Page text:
Gyromitra esculenta (Pers.) Fr. - False Morel

Phylum: Ascomycota - Class: Pezizomycetes - Order: Pezizales - Family: Discinaceae

Gyromitra esculenta - False Morel

Gyromitra esculenta, commonly called the False Morel or the Turban Fungus, is deadly poisonous. Unfortunately it is sometimes mistakenly collected by people looking for Morels Morchella esculenta. Most worrying is the specific epithet, because esculenta means 'good to eat', and in some Eastern European countries this morel imposter has long been treated as an esculent; fortunately nowadays the risks are becoming more widely understood as people who forage for fungi get 'web connected'.

Gyromitra esculenta, False Morel, in an apple orchard

Above: a False Morel growing under an apple tree in Scotland


Widespread but rarely recorded and very localised in Britain and Ireland, Gyromitra esculenta occurs in sandy soil most often beneath pine trees. Found throughout Europe, this toxic fungus is also recorded in many parts of North America.

Taxonomic history

Described in 1800 by Christiaan Hendrik Persoon, who gave it the scientific (binomial) name Helvella esculenta, the False Morel acquired its currently-accepted scientific name in 1849 when the great Swedish mycologist Elias Magnus Fries moved it to the genus Gyromitra.

Synonyms of Gyromitra esculenta include Helvella esculenta (Pers.), and Physomitra esculenta (Pers.) Boud.



Gyromitra, the genus name, comes from the Greek words gyros, meaning round, and mitra, meaning a headband, The extent to which this mushroom resembles a round headband I shall leave to your imagination. The specific epithet is much easier, however: it comes from the Latin esculentus, meaning edible - one of the world's worst misnomers, but Persoon was unaware of the issue when he established the basionym of this toxic toadstool.


For centuries these morel-like fungi have been gathered and eaten by people in Scandinavia and Eastern Europe and, no doubt, to a lesser extent, elsewhere in the world. The toxin within these fungi has been given the name gyrotoxin, and its chemical structure is well understood, although exactly why and how it poisons people is less clear, but somehow it destroys red blood cells. Gyrotoxin is also known to be carcinogenic.

The level of toxicity in Gyromitra esculenta varies depending on location, those in Eastern Europe seemingly much more dangerous that specimens gathered in North America, for instance. False Morels picked high in mountainous terrain have been shown to be less toxic that those gather in lowland pine forests. Cooking has been shown to reduce the toxicity, but even well-cooked False Morels have caused poisoning, so cooking is not a guarantee of safety, as there is evidence that repeated meals of these fungi cause a build-up of toxins in the body. Early symptoms of gyrotoxin poisoning include stomach pains, sweating and vomiting leading to dizziness and in some cases coma. Gyrotoxin affects the central nervous system and goes on to damage the victim's liver and possibly also the kidneys. If consumed in lethal doses (and a small dish of these fungi can be more than sufficient even for an adult, and children are even more vulnerable to gyrotoxin poisoning than adults are) then death may ensue typically five days to a week after eating the fungi.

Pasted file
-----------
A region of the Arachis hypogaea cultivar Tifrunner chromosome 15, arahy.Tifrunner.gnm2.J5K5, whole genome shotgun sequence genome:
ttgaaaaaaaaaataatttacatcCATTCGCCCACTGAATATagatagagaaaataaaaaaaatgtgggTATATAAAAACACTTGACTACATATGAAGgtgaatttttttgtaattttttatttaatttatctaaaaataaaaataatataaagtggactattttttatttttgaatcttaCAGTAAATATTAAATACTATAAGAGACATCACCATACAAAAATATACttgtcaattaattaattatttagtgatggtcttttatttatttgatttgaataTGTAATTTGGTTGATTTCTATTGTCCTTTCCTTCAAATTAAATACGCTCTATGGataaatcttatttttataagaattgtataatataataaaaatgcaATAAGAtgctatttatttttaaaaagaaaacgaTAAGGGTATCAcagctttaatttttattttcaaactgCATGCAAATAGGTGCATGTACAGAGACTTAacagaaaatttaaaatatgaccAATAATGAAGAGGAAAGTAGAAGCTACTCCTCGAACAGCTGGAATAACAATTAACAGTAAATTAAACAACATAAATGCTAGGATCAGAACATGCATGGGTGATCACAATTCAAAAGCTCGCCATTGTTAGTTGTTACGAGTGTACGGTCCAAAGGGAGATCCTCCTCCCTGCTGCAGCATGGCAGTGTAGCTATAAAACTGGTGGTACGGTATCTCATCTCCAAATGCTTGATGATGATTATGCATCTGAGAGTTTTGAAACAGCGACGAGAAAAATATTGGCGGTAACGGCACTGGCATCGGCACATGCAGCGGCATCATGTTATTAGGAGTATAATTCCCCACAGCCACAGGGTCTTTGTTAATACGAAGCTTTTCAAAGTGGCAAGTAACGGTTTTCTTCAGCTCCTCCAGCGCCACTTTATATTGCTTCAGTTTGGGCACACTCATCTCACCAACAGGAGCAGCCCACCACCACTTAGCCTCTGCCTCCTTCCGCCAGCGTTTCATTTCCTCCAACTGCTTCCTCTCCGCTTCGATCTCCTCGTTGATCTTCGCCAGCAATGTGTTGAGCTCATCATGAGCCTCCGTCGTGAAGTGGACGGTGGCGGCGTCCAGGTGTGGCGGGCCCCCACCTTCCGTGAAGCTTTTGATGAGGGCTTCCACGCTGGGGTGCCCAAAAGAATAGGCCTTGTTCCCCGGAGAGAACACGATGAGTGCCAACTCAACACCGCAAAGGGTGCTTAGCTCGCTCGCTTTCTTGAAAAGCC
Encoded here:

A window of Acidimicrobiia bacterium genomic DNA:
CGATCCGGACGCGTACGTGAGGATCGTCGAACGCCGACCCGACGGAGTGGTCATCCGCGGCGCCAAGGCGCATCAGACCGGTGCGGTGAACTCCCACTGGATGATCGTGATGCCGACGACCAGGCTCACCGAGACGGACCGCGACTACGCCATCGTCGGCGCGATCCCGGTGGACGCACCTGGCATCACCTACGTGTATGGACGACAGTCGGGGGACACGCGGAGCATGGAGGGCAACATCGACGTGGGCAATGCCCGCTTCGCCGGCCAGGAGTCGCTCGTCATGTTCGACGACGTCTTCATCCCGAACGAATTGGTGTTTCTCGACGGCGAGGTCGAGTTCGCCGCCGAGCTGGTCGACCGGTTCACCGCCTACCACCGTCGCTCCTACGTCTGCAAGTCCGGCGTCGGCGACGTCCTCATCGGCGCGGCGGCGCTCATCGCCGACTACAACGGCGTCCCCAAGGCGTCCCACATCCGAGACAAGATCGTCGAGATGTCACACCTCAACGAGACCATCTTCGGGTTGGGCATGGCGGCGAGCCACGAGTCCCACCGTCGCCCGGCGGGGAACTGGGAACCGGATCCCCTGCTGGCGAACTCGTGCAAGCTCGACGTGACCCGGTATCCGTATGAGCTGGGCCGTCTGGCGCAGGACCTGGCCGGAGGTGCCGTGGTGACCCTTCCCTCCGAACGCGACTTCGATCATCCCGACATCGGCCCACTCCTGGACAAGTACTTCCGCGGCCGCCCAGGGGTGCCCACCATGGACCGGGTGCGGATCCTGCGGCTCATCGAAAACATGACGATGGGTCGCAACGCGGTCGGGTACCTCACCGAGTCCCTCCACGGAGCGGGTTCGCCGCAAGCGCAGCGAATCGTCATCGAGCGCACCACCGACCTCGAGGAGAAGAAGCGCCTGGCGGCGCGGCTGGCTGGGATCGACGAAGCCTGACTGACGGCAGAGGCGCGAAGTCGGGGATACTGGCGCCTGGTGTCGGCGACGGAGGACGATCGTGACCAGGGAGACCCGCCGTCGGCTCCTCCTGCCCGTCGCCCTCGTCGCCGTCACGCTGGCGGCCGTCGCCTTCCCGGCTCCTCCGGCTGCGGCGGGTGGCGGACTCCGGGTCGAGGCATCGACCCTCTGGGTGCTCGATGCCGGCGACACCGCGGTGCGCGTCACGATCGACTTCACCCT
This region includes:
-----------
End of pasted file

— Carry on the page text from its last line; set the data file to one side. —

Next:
Conclusion: these are deadly poisonous fungi that have killed many people already - let's not join them!

Identification guide

Gyromitra esculenta - closeup of cap


The red-brown cap is irregularly lobed, rather like a brain, and is usually broader than it is tall. Rounded margins to the contortions result in irregular hollow chambers inside the cap. Caps range from 5 to 15cm across and 4 to 8cm tall.

The stipe is 2 to 3cm across and 2 to 5cm tall; creamy-white and fragile. Inside the stipe are several irregular tube-like hollows.





Clavate, 5-10μm in diameter; reddish brown.


Ellipsoidal, smooth, 8-13 x 17-22μm; hyaline; usually with two small oil drops (guttules) but occasionally multiguttulate.

Spore print

Yellowish buff.


Not distinctive.

Habitat & Ecological role

In coniferous woodland; rare in the lowlands but more common in mountainous regions.


Spring and early summer.

Similar species

Morchella esculenta, the true Morel, has a deeply pitted cap and a single hollow chamber; its stipe is usually longer than that of Gyromitra esculenta.

Helvella crispa has a creamy-white contorted saddle-shaped cap and a stipe with longitudinal tube-like hollows.


This page includes pictures kindly contributed by Paul Condy and Simon Harding.

Reference Sources

Pat O'Reilly, Fascinated by Fungi, 2016.

Dennis, R.W.G. (1981). British Ascomycetes; Lubrecht & Cramer; ISBN: 3768205525.

Michelot D, Toth B (1991). Poisoning by Gyromitra esculenta - a review. Journal of Applied Toxicology 11 (4): 235–43.

Benjamin, D. R. (1995). Mushrooms: Poisons and Panaceas - a Handbook for Naturalists, Mycologists and Physicians. WH Freeman and Company. ISBN 0-7167-2600-9.

Dictionary of the Fungi; Paul M. Kirk, Paul F. Cannon, David W. Minter and J. A. Stalpers; CABI, 2008

Taxonomic history and synonym information on these pages is drawn from many sources but in particular from the British Mycological Society's GB Checklist of Fungi.

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